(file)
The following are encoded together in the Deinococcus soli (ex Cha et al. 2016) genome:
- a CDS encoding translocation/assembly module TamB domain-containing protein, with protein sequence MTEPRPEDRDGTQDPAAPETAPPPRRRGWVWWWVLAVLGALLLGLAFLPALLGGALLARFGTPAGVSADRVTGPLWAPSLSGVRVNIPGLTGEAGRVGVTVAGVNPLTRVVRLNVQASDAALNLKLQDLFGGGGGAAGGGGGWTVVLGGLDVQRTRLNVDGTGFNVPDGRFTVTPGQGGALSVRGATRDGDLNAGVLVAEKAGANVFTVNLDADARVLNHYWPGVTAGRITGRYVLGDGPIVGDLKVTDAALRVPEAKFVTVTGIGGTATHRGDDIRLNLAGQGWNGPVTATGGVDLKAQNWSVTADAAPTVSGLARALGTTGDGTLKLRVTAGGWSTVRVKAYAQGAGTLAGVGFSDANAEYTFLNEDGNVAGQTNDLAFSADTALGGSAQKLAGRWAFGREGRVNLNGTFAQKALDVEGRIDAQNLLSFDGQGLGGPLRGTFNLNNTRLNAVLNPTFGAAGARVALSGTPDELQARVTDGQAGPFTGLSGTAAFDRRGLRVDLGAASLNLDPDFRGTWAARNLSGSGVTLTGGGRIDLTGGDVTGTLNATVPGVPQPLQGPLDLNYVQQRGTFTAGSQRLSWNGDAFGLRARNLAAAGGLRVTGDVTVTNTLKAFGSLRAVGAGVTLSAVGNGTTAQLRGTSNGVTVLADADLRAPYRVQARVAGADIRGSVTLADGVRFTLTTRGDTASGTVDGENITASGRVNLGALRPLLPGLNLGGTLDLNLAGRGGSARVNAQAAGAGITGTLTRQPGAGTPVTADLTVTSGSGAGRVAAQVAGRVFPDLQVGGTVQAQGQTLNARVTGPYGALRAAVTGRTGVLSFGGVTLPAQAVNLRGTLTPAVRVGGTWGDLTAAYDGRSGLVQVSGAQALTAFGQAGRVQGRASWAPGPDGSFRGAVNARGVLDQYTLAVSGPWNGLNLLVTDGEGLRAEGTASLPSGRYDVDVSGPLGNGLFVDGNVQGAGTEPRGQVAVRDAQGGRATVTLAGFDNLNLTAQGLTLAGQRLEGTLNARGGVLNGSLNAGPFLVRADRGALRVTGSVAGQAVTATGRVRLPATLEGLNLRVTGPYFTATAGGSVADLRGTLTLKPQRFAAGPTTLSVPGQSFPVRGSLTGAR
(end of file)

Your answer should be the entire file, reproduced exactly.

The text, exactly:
The following are encoded together in the Deinococcus soli (ex Cha et al. 2016) genome:
- a CDS encoding translocation/assembly module TamB domain-containing protein, with protein sequence MTEPRPEDRDGTQDPAAPETAPPPRRRGWVWWWVLAVLGALLLGLAFLPALLGGALLARFGTPAGVSADRVTGPLWAPSLSGVRVNIPGLTGEAGRVGVTVAGVNPLTRVVRLNVQASDAALNLKLQDLFGGGGGAAGGGGGWTVVLGGLDVQRTRLNVDGTGFNVPDGRFTVTPGQGGALSVRGATRDGDLNAGVLVAEKAGANVFTVNLDADARVLNHYWPGVTAGRITGRYVLGDGPIVGDLKVTDAALRVPEAKFVTVTGIGGTATHRGDDIRLNLAGQGWNGPVTATGGVDLKAQNWSVTADAAPTVSGLARALGTTGDGTLKLRVTAGGWSTVRVKAYAQGAGTLAGVGFSDANAEYTFLNEDGNVAGQTNDLAFSADTALGGSAQKLAGRWAFGREGRVNLNGTFAQKALDVEGRIDAQNLLSFDGQGLGGPLRGTFNLNNTRLNAVLNPTFGAAGARVALSGTPDELQARVTDGQAGPFTGLSGTAAFDRRGLRVDLGAASLNLDPDFRGTWAARNLSGSGVTLTGGGRIDLTGGDVTGTLNATVPGVPQPLQGPLDLNYVQQRGTFTAGSQRLSWNGDAFGLRARNLAAAGGLRVTGDVTVTNTLKAFGSLRAVGAGVTLSAVGNGTTAQLRGTSNGVTVLADADLRAPYRVQARVAGADIRGSVTLADGVRFTLTTRGDTASGTVDGENITASGRVNLGALRPLLPGLNLGGTLDLNLAGRGGSARVNAQAAGAGITGTLTRQPGAGTPVTADLTVTSGSGAGRVAAQVAGRVFPDLQVGGTVQAQGQTLNARVTGPYGALRAAVTGRTGVLSFGGVTLPAQAVNLRGTLTPAVRVGGTWGDLTAAYDGRSGLVQVSGAQALTAFGQAGRVQGRASWAPGPDGSFRGAVNARGVLDQYTLAVSGPWNGLNLLVTDGEGLRAEGTASLPSGRYDVDVSGPLGNGLFVDGNVQGAGTEPRGQVAVRDAQGGRATVTLAGFDNLNLTAQGLTLAGQRLEGTLNARGGVLNGSLNAGPFLVRADRGALRVTGSVAGQAVTATGRVRLPATLEGLNLRVTGPYFTATAGGSVADLRGTLTLKPQRFAAGPTTLSVPGQSFPVRGSLTGAR